Thinking outside the box

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Most companies will tell you that recruiting graduates whom they can later train in logistics, is an important part of their recruitment strategies. But there is one company that has chosen to follow a different route. Experience has shown TDG that to get what it wants out of its business it needs people who have already developed a taste for logistics.

Annette Capper, TDG’s human resources director of development, says that with logistics being such a low margin sector, companies are rather limited in what training they can offer.

The government’s Train to Gain scheme has made around £720 million available to help companies fund training and raise the industry’s professional standards.

TDG works alongside the National Consortium of Colleges (NCC), which focuses on encouraging widespread workforce development through distance learning. Capper says the NCC provides the company with a wider scope of options (than it finds through Skills for Logistics) and helps it establish which government initiatives it can align with and which are the most relevant to the company.

Some of its sites can work within the government’s framework, and provide NVQs which cover subjects such as Team Leading (level 2), Distribution (level 2), Warehouse & Storage Operations (level 2), and Management (level 3).

The big news for TDG employees this year is the launch of the TDG Academy, which will take place in April, and offers a complete suite of management training courses. To create it, TDG has worked alongside Learning Resource International to help it restructure its traditional, more standard form of training, to a more blended and flexible approach, mixing e-learning with practical workshops.

Its first training programme, which was launched in 2005, spanned five levels – from first line to senior management courses. This ran for two cycles, but last year the company decided to refresh it.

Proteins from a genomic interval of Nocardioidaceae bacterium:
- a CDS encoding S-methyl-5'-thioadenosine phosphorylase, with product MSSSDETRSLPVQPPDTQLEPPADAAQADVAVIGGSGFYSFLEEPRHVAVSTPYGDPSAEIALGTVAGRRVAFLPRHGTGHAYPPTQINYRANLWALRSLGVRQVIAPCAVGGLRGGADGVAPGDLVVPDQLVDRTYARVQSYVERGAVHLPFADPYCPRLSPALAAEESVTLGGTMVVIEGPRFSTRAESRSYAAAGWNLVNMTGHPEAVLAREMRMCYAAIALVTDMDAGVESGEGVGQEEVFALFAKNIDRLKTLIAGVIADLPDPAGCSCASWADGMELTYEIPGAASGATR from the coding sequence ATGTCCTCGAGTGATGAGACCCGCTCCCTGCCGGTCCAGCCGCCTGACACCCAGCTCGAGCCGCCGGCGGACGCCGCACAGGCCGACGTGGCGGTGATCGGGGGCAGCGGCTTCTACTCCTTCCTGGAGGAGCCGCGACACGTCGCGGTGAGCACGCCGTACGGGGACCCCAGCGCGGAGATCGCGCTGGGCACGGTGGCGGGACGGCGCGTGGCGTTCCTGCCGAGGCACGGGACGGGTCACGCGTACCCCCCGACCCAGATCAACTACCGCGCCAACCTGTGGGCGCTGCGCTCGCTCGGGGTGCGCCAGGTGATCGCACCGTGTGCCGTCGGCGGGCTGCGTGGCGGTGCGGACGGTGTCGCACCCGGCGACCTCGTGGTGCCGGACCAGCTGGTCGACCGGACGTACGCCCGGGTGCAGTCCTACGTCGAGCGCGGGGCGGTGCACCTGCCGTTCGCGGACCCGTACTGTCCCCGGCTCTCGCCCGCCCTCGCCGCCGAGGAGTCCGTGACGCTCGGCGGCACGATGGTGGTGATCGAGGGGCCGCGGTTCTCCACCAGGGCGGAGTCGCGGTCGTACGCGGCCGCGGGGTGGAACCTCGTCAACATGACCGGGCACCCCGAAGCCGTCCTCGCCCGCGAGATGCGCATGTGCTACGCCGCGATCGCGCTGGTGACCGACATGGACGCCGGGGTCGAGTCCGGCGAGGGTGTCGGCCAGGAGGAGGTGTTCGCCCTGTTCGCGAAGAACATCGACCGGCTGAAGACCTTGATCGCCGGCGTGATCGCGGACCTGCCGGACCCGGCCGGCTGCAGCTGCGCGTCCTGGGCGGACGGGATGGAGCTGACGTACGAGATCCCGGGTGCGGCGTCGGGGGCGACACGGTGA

Capper says the programme was too time-consuming with the result that many of its sites felt restricted by the number of employees taking time out to attend the courses, and were becoming reluctant to spare half their management teams at a time.

Capper says the new system has been designed to be more focused and specific, running for one day rather than two, and involving more theoretical work and e-learning methods, that trainees can access from home, so as to help free up time.

What is perhaps most original about TDG’s training strategy is its approach to recruiting graduates. Most companies tend to welcome graduates fresh out of university with open arms. But this is not the case for TDG.

“Experience has shown us that when we have brought in raw graduates, they find the logistics industry difficult to crack into, and often couldn’t stick it out. Whereas those who have already had experience in logistics jobs are more likely to stay on.”

This points to the lack of awareness young people have of logistics. Those who are already tapped into the industry will know that there is a wide range of careers available – it’s not in every industry that a lorry driver can scale the career ladder to become a logistics director, without some form of rigorous training. In this regard, it’s rather special.

But it is still overlooked as a viable career option. “It is often the case that young people discover logistics accidentally through temp roles after leaving university,” says Capper. For some, it is their first taste of what logistics is.

Even if a student studies logistics and the supply chain rather than a more general degree, it still doesn’t give them enough insight into what working in the industry is like. “Part of the problem with theoretical courses that universities provide, is that they don’t involve on-the-job training and the necessary life experience which employees will need for a job in logistics,” says Capper.